Speeches & Floor Statements
Posted on July 31, 2008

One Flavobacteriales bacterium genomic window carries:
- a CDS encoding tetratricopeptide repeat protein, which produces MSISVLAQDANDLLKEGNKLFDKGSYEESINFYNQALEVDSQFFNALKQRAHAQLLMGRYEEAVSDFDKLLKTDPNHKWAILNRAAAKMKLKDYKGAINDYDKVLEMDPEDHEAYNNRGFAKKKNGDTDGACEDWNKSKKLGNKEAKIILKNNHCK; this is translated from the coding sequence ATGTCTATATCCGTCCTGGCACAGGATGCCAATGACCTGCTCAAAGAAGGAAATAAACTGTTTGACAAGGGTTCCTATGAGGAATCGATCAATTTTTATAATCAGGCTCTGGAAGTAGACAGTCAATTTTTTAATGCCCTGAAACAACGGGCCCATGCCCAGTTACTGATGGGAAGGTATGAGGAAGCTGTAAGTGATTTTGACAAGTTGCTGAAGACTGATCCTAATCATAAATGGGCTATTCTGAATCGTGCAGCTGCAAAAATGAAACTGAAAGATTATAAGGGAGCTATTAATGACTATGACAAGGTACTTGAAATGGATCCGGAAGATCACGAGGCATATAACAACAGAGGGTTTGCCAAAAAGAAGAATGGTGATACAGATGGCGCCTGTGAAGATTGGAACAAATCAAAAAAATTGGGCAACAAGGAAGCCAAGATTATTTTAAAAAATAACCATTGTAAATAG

“Higher Education” July 31, 2008 Mr. President, in case anyone is wondering, these boxes, which are nearly as tall as I am, are the rules and regulations that our 6,000 colleges and universities must comply with in order to receive students who have a Federal grant or loan. As I will make clear in my remarks, my primary objection to the legislation I am about to address is that the legislation doubles the size of this stack of boxes. My fear is we are undermining the quality of American higher education. The greatest threat, I believe, to American higher education is not underfunding, it is overregulation. Before I say that, let me first say a word, as has been said before, about Senator Kennedy, Senator Enzi, and Senator Mikulski. While they have, among themselves, different philosophical views, I regard each of them as institutions whom I greatly admire. In other words, they like to work within this body across party lines to get a result. I thank both Senator Enzi and Senator Mikulski for the courtesy accorded me in the development of this result. And as every other Member of this body does, I greatly admire Senator Kennedy for his tenacity and his commitment to education. Obviously, we wish he were here tonight to join us. Because I admire Senator Kennedy and Senator Mikulski and Senator Enzi does not mean I have to admire the particular result of this work. After 4 years, the Senate has spewed forth a well-intentioned contraption of unnecessary rules and regulations that waste time and money that ought to be spent on students and improving quality. It confirms my belief that the greatest threat to the quality of American higher education is not underfunding, it is overregulation. Current Federal rules for the 6,000 higher education institutions that accept students with Federal grants or loans fill a stack of boxes that is nearly as tall as I am. The former President of Stanford, Gerhard Casper, estimated that it cost these institutions from Harvard to the Nashville Auto Diesel College 7 cents of each federal dollar to do all the busy work to fill out these regulations. The legisation which we are considering tonight doubles those rules and regulations with 24 new categories and 100 new reporting requirements. These new requirements include a total of 54 so-called college watch lists which I believe will be too confusing for families to understand, and complicated rules involving textbooks which only will prove that Members of Congress have no idea about how faculty members prepare their courses. Most of these complications of rules, graduation rates in 48 different categories, disaggregation of student reporting dates by 14 racial, ethnic, and income subgroups, employment of graduates of institutions will leave college administrators scratching their heads and create thousands of new jobs for people who know how to fill out forms. All of this will be put on the Web, I suppose, and most of it will be sent to Washington, DC, for someone to read. Having once been the Secretary of Education myself, I do not know who will read all these new regulations and all these new reports, and I don't know what they would do about them if they did read them. The American higher education system is far from perfect, but it is one thing in our country that works and it works well. It is our secret weapon in maintaining our brain power advantage so we can keep our higher standard of living and keep our jobs from going overseas. The United States not only has the best colleges and universities in the world, it has almost all of the best colleges and universities in the world. Some are big, some are small, some are public, some are private, some are profit, some are nonprofit. They are community colleges, historically Black colleges and church-affiliated institutions. Tuitions range from $50,000 a year at some private institutions to an average of $6,200 a year for 4-year public institutions, to $2,400 for community colleges. In Tennessee, some cities are even making community college free. Their foremost advantage, the advantage of all these 6,000 institutions, is that in a rapidly changing world, these 6,000 autonomous institutions are flexible and able to meet the needs of their student customers. Federal support for higher education goes almost all to these students. It does not go to the institutions. A little of it does, but almost all of it goes to the students who then choose the schools, forcing the institutions to compete, stay flexible and meet real needs. That is the precisely opposite way we fund kindergarten through the 12th grade. We give the money to elementary and secondary institutions, tending to freeze them into whatever they have been doing for the last 50 years. We can compare the success of our higher education system with the lack of success of our K through 12 system and wonder whether the reason might not be that in higher education, we focus on autonomy, choice, and competition. Generous research dollars in higher education are for the most part competitively awarded, which also helps to keep the institutions on their toes. The rest of the world is busy trying to emulate the American system of higher education, which means other countries are creating more autonomy, more choices, and more competition. Yet here we are in the Senate today cluttering up our secret weapon with the same bureaucratic nonsense that has stifled excellence in universities in other parts of the world and will do it here if these trends are not reversed. There is a great deal of beating of breasts about how much good this bill does to address the problem of college costs. It is ironic that the same legislation would add to tuition costs by imposing unnecessary regulations. And it is especially ironic that the very Members of Congress who are complaining the most about rising tuition costs fail to see that at least for public institutions, which about 70 percent of our students attend, Members of Congress are the cause of the rising costs. This is why it is true that State support for higher education has been low during this decade. Between 2000 and 2006, State spending for higher education increased by only 17 percent, while tuition at public institutions during that time was up 63 percent. It is also true that the reason tuition costs are up is that State spending is down. But what Members of Congress seem to be missing is that the principal reason State support of higher education is down is because Congress has mandated that States pay so much for programs such as Medicaid or fail to meet their commitments to programs like the Individuals with Disabilities Education Act, IDEA. When the Governors and legislatures are through paying for the mandates for Medicaid or to make up the lack of the Federal Government's commitment to IDEA, there is very little left for higher education. When Federal requirements for Medicaid dictate that State spending for Medicaid goes up 7 or 8 percent a year when the overall State budget is only going up 3 or 4 percent a year, the money has to come from somewhere. States have to balance their budgets, and in State after State, the money has been coming from higher education. That was true in Tennessee during the 1980s, when I was the Governor, and it is even more true today. During the 1980s, my major goal was to try to help us to spend at least 50 percent of our State tax dollar on education. My major adversary was Federal Medicaid. While I ultimately did succeed in getting to 50 cents, I had to squeeze it and push it and try to control it, and still it grew faster than everything else in the State budget. I was able to do that then because Medicaid and other health services were only about 15 cents of the State tax dollar. But by this decade, 2003 and 2004, the number was 40 percent of the State tax dollars in Tennessee went to education, not 50, and 31 cents went to Medicaid and health services. I am confident most of the cutting came out of higher education, which resulted in most of the tuition increases so the universities could operate and pay their bills. I would respectfully suggest that we in Congress need to start along two completely different tracks if we want to retain the autonomy, competition, and choice that has led to quality and access to American higher education. First, we need to deregulate, not overregulate higher education. Cut this stack of rules and regulations in half and use the time and the money for students and for academic excellence. Second, we need to stop loading State budgets with so many unfunded Federal mandates. For example, if Congress were to fully fund IDEA, the program for students with disabilities, at 40 percent of its cost, which is what Congress said it would do in the 1970s, that would add $250 million to Tennessee's revenue stream. I am sure much of this would go straight to higher education, whose annual budget is about $1.2 billion. More importantly, we need to give States more flexibility in dealing with Medicaid costs and give them an opportunity to take steps to make it easier to free themselves from outdated Federal Court consent decrees, which restrict the ability of Governors and legislators to direct money to higher education priorities. Then, of course, there is the REAL ID, another $4 billion in unfunded mandates for the States, and out of which pot do you think the States might take that? Higher education would be my guess. Most Governors and legislators can point to many more unfunded Federal mandates. These two steps are the best way to drive down college costs and to maintain academic excellence. There are major accomplishments in this bill, some of which I have worked on and of which I am proud. They include simplifying the Federal student aid form and allowing year-round Pell grants for students making progress toward a degree. There is a new compliance calendar, which the Secretary of Education will be required to develop, that will set forth all of the reports and the disclosures required under the Higher Education Act. I am proud to say I suggested that. In other words, the new Secretary of Education will have to make a calendar listing every single report that has to be complied with, so the small Catholic college in Baltimore might not have to hire three more people in to go through this growing stack of requirements. I authored the restrictions prohibiting the Secretary of Education from regulating student learning standards or requiring accreditors to adopt specific measures of learning assessment, which would have been additional federalizing of our 6,000 autonomous institutions. There is an accountability research grant in this bill to focus attention on institutions making progress in measuring student achievement and asking the advisory committee, which has already done such good work in simplifying the student application form, to review this stack of growing Federal regulations. I also sponsored the new discretionary grant program for Teach for America. All these actions in this bill are for the good, as is the increase in the availability of Pell grants for students who need help attending college. But I cannot support a piece of legislation that so undermines the excellence in higher education that comes from institutional autonomy. I would like to offer a few letters and statements, and I ask unanimous consent they be printed in the Record following my remarks. Mr. President, the first of these is a release today from the National Governors Association, which points out that Governors are responsible for making funding decisions that serve the best interests of all citizens. The Governors, in their release, say: Maintenance of effort undermines governors' authority and guarantees students and their families will be writing larger not smaller tuition checks in the future. This is not the answer to affordable higher education. Governors oppose the higher education bill because of the negative impacts of the maintenance of effort and implore Congress to vote against it. We had a vote on stripping out the maintenance-of-effort bill, but I lost that by one vote in the conference committee. Basically, what it says is that Members of the Senate and the House will substitute their judgment for that of Governors and State legislators. My suggestion was that if we are going to pass a bill and take credit for requiring States to spend more money on higher education, whether or not they have other priorities, then we might as well also go back down to our State capitals and join in the pain and suggest to the Governors whom to lay off or what school to close or what mental hospital to limit or what tax to raise because of our requirement about higher education maintenance of effort. The second letter I would like to include in the Record comes from the commissioner of the Department of Finance and Administration in Nashville. Our Democratic Governor, Phil Bredesen, who has done a great many good things for higher education during his 6 years, is in the midst of a budget crisis. He is reacting to the very idea that during the midst of that, when he is laying off employees and making cuts in virtually every program, that we would take it upon ourselves to say that if he doesn't increase funding for higher education, we are going to cut his Federal funding. All when we ourselves are one of the reasons he is having a hard time funding higher education, because of all our unfunded mandates. The third letter I would like to include is from the chancellor of Vanderbilt University in Nashville, one of our most distinguished research universities and one of which I am proud to be an alumnus. It is a well-modulated letter, as you would expect from the chancellor of Vanderbilt. The letter argues very eloquently why the autonomy, competition, and choice that characterizes excellence in higher education is so important and so fragile and needs to be respected by us as we pass higher education bills, rather than to use a blunderbuss and start stacking boxes and boxes of regulations on institutions such as Vanderbilt. Why do we think we can do a better job in the Senate making Vanderbilt University a better university by complying with all this stuff, when it takes money that might be used to educate the students and improve academic excellence? They already have deans, vice chancellors, provosts, chancellors, and a board of trustees. If they are a public institution, they have a Governor, they have a higher education commission. They have plenty of overseers. They do not need us. Two other letters, one from the president of Duke University, office of the president, Richard Brodhead, an equally thoughtful letter about the Federal role in higher education. I might say that North Carolina has done one of the best jobs of any State in accountability for higher education. No one is doubting we need accountability for the money the Federal Government spends. As I mentioned earlier, the dollars we spend for research, tens of millions a year, are made accountable by being competitively granted, for the most part. The dollars we spend for colleges and universities don't go to the colleges and universities, they go to the students, and the students choose the school. If they do not like the school or the cost of the school, they may go to another school. Each of those schools has to be accredited before the student can choose the school. That has been a marvelous system for helping to give autonomous institutions the freedom to be good, while at the same time allowing for accountability for the money we spend. Finally, two letters that were written to Senator Isakson of Georgia. One is from the president of the University of Georgia, Mike Adams, who was president of two other colleges before he was president of the University of Georgia. A distinguished educator. Georgia, of course, is one of our distinguished public universities in America. Finally, a letter from the President of Emory University, James Wagner, and the president of Georgia Tech, Gary Schuster, to Senator Isakson, making the same objections. As I said at the beginning, I admire my colleagues, I admire their 4 years of hard work, and I admire their commitment to a result. My hope would be we could go on two different tracks from here. One would be to look for ways to deregulate higher education, not add regulations to it. Realize that in America, where we are worrying that this might work or that might work, our system of higher education, with all its warts, is the best in the world. The rest of the world is trying to emulate it. Its greatest threat, in terms of its quality, is overregulation, not underfunding. That leads me to the second track we go on. I hope we will be careful as Members of Congress that if we have a great idea for States, that we don't pass it and send them the bill. Because I know from having been Governor and having been president of a university and having been Secretary of Education, and seeing it in different areas. As a Governor making up a budget, it's pretty well set that you start with K-12. That is pretty well set. He then goes to prisons, and that is probably in the courts. Then he does mental health. That might be in the courts too. Then he or she goes to highways, and that comes from the gas tax. Then they are pretty well down to the choice between Medicaid and higher education. I can guarantee you that if we continue to increase requirements for funding of higher education at the State level, at the rate of 7, 8 or 9 percent a year, when State budgets are only going up 2 or 3 or 4 percent a year, we will significantly reduce the quality of our State universities and colleges. We will significantly increase the tuition costs that we say in this bill we would like to lower.